Superintendent Lane Plugge’s office on Dubuque Street is in the three-story brick building that used to be Henry Sabin Elementary School. The elementary school closed in 1979. Now it’s the Iowa City Community School District’s administration building, and site of increasingly fractious school board meetings on the second and fourth Tuesdays of the month. Plugge has a big map of the entire district on his office wall, a map encompassing all the schools serving students throughout Iowa City, University Heights, Hills, Coralville and North Liberty. Keenly aware of budget constraints during this economic downturn, Plugge must see everything in a single vision to achieve equal educational opportunity for every student in the district. He mentions “efficiency” several times during our hour-long conversation.
We’re talking about Roosevelt Elementary, 611 Greenwood Drive, a 68-year-old school bursting with students and in need of repairs and updates. Some of the parents and neighbors and supporters of Roosevelt Elementary may have gone through all five of Elizabeth Kubler-Ross’s famed stages of grief since the Iowa City School District announced a plan to close the school back in January. But of the stages in the sequence — from the initial shock, to anger, bargaining, denial and finally acceptance –- not so many seem to embrace acceptance. Plugge has heard the rancor and accusations, condemning him as a “suburbanite,” insensitive to the damaging effects of sprawl, among other things. But for the most part, he says, people have been civil.
The reason Roosevelt should be closed, he says, is to make way (and budgetary space) for a new elementary school on 13 acres in the middle of a SouthGate Development subdivision called The Crossings. He insists that the board doesn’t dictate growth, but it must respond to it and try to anticipate it, using projections in conjunction with The University of Iowa’s geography department. A decision about the fate of Roosevelt is expected at one of the next school board meetings.
“There are so many different audiences and their interests are different in this,” says Plugge. “You look at the teaching staff–they certainly have a perspective. The parents do. And some of the parents don’t have the same perspective. Some care passionately in specific ways, and some of the parents haven’t weighed in. And then you’ve got the neighborhood concerns. One of the things that I picked up through this is—and I knew it before—that people care passionately for their schools and most people would not want to see a change, a major change. I think the thing that as a school district we have to stay focused on is how best can we serve children. It starts with the children at Roosevelt, but also Roosevelt fits into the larger picture of the entire school district.”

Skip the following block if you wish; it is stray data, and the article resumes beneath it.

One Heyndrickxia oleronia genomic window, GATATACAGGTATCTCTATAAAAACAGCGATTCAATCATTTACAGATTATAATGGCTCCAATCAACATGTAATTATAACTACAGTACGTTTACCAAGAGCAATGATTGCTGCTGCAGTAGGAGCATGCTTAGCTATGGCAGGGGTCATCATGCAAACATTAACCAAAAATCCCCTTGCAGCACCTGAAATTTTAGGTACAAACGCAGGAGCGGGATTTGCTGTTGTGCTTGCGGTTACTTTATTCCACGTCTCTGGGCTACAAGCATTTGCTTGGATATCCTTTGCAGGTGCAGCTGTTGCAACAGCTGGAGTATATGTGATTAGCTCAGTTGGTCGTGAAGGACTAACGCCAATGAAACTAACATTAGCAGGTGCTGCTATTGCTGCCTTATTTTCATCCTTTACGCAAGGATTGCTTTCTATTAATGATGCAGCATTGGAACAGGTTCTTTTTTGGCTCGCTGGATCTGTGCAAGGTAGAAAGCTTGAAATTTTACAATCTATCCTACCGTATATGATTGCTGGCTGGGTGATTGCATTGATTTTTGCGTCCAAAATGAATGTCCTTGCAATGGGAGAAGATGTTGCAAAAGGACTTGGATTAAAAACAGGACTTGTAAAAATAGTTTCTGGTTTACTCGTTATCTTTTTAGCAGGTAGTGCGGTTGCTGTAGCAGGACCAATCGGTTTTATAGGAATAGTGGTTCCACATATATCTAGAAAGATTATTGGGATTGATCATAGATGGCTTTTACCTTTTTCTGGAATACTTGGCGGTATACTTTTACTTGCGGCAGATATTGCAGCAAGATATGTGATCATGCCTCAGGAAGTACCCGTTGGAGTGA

Ruth Baker has lived in the same house on West Benton Street for 30 years, just down the hill from Roosevelt Elementary, in the heart of the Miller-Orchard neighborhood in southwest Iowa City. From her backyard you can hear both birdsong and the near-constant roar of traffic on Benton, zooming up and down the steep hill. Her 11-year-old rescued dog Kooper waits patiently for his walk while she talks about when the city wanted to accommodate the traffic by widening Benton — rather than funnel it toward nearby Highway 1 — and the only option on the table was whether to expand it to three or four lanes. She rallied neighbors to help stop it, filling the hall during city council meetings and work sessions. Baker said she was tired of hubcaps (and even an errant car) rolling into her yard and tired of the city treating the Miller-Orchard area like a blank slate for development projects, like it wasn’t a neighborhood with people who had a stake in its fate.
“They finally took us seriously as a neighborhood after that,” she said. “But we have always had to be on guard and reactive to everything, and it’s a distressing thing in your life when you can’t just sit back and say, ‘OK, the city’s behind us and is going to be supportive.’”
Baker breathed a little easier after the city stressed the value of neighborhoods, in-fill development and limiting sprawl in their most recent strategic plan. And there have been other small victories in the recent past. After a more than 20-year struggle, a neighborhood park was opened on land that might have easily been another huge apartment complex. But then, early this year, came The Plan from the School Board.
Signs of Support